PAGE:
In all honesty, I just don’t see any advantages to the Spanish timetable. I’m sure there must be some, given our resistance to changing it, but anyone who has analyzed our working hours ends up opposed to such a singular system existing within Europe. In essence, the Spanish day consists of getting up very early, working a very long morning – which inevitably has to be interrupted to satisfy a rumbling stomach – having a long lunch, and then returning to work – without a siesta – to finish a long afternoon that will mean no chance of being home by 6pm, and thus being able to get enough sleep to properly recharge our batteries.
The figures are spectacular: in Spain, by 8pm, only 50 percent of people are back home, and by 10pm, more than 20 percent still haven’t got away from work.
By 8pm, only 50 percent of people are home, and by 10pm, more than 20 percent haven’t got away from work
The consequences are disastrous. For example, there is no way that working parents can spend any quality time with their children when they return from school, because, paradoxically, Spanish schools follow the European timetable. It’s the same in hospitals, where the routine is out of sync with most people’s working day. Dining late, or to be more accurate, doing so just before going to bed, is bad for your health. Having less free time is also a bad idea, both for the body and the soul, as a result of being stuck in an office for hours, many of which are not spent working. Because, guess what, more time spent at work doesn’t translate into better productivity – in fact, it’s the very opposite. The sad fact is that in Spain, being seen at work is more important than the quality of the work you perform. I don’t know if this is because of timetables, or the other way round, but keeping a seat warm is not a quality particularly admired in other countries. There are offices outside Spain where anybody who stays after closing time is simply considered a loafer unable to get their work done in the stipulated time.
The origins of this anomaly lie in the past, when people had two or more jobs, and parents would work at their main source of employment between 8 am and 3 pm, return home, eat, and then put in a couple more hours somewhere else. These were times when work-life balance was a term still to be discovered, and most women were at home due to a lack of any professional opportunities.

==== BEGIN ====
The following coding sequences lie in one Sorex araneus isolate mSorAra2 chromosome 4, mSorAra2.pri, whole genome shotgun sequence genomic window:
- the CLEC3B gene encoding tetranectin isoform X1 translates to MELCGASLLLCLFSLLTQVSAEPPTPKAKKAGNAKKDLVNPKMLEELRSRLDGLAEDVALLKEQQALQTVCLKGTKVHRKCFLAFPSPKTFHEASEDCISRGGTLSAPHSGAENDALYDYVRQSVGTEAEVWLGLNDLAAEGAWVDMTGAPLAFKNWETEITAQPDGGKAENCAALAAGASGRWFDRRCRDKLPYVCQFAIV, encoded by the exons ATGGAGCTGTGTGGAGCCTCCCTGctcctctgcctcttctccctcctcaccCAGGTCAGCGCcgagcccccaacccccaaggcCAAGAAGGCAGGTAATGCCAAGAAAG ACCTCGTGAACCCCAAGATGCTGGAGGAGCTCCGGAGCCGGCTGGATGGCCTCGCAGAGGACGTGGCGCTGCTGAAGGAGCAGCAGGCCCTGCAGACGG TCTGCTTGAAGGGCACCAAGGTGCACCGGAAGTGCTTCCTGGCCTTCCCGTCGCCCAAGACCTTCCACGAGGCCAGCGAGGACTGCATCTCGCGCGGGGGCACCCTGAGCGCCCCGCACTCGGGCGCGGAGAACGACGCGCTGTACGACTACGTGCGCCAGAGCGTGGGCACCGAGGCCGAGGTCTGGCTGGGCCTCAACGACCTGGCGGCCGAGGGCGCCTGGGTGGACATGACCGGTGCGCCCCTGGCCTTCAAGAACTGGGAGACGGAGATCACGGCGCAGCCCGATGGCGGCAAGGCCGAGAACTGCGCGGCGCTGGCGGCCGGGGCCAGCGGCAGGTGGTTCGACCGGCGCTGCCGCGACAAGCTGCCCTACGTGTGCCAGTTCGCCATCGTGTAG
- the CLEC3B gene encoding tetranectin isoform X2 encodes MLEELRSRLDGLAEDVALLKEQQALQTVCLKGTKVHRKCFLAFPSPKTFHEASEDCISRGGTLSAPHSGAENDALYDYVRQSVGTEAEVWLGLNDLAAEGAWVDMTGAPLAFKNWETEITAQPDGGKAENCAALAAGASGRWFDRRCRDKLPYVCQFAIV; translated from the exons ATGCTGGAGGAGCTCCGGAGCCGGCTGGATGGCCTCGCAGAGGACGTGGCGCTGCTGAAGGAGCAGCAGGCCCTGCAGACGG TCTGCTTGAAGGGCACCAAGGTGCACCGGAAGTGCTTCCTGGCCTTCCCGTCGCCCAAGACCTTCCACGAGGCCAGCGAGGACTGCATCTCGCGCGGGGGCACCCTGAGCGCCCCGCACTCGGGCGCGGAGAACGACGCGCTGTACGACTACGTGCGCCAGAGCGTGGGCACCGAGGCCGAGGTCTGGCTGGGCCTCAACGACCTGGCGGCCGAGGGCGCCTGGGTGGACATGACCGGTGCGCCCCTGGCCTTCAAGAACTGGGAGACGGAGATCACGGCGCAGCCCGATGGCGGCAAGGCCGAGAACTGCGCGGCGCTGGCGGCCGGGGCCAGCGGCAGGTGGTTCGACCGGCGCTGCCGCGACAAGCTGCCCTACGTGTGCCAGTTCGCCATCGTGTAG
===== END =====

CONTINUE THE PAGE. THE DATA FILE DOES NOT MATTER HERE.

Yet despite the profound changes that Spain has undergone over the last three decades, this outdated system remains in place, making life difficult for companies that deal with other countries.
More time spent at work doesn’t translate into better productivity – in fact, it’s the very opposite
Every attempt to modify these habits has failed so far. For years now, the National Commission for the Rationalization of Spanish Working Hours has been campaigning for something to be done. Back in 2004, the first government of Socialist Prime Minster José Luis Rodríguez Zapatero threw its cap into the ring. It ordered that ministries cease work at 6pm, and recommended that businesses do the same. Nothing happened, and so in September, Congress discussed the issue again. Everybody agreed that Spain had to establish a more European timetable. Health Minister Ana Mato has just asked the private television channels to bring forward their primetime viewing slot. The broadcasters say they will; when the public changes its daily routine. In other words, this is a vicious circle.
But the reality is that habits have changed. People no longer enjoy the long lunches of old. But most working hours have not been adapted, and primetime television doesn’t begin until 10.30pm. The state broadcaster has the obligation to take the first step, and is a place where the health minister might find a more ready ear.
Businesses must understand that a shorter working day doesn’t mean less work, but actually increases productivity
Politicians, who say they support change, could set an example by starting their working day before lunch. Not that politicians are entirely to blame. Business leaders need to understand that a shorter working day doesn’t mean working less, but actually increases productivity and reduces costs. And what’s wrong with playing soccer during the day?
Changing these bad habits is not difficult; what’s more it makes economic sense. It is just a question of taking the first step.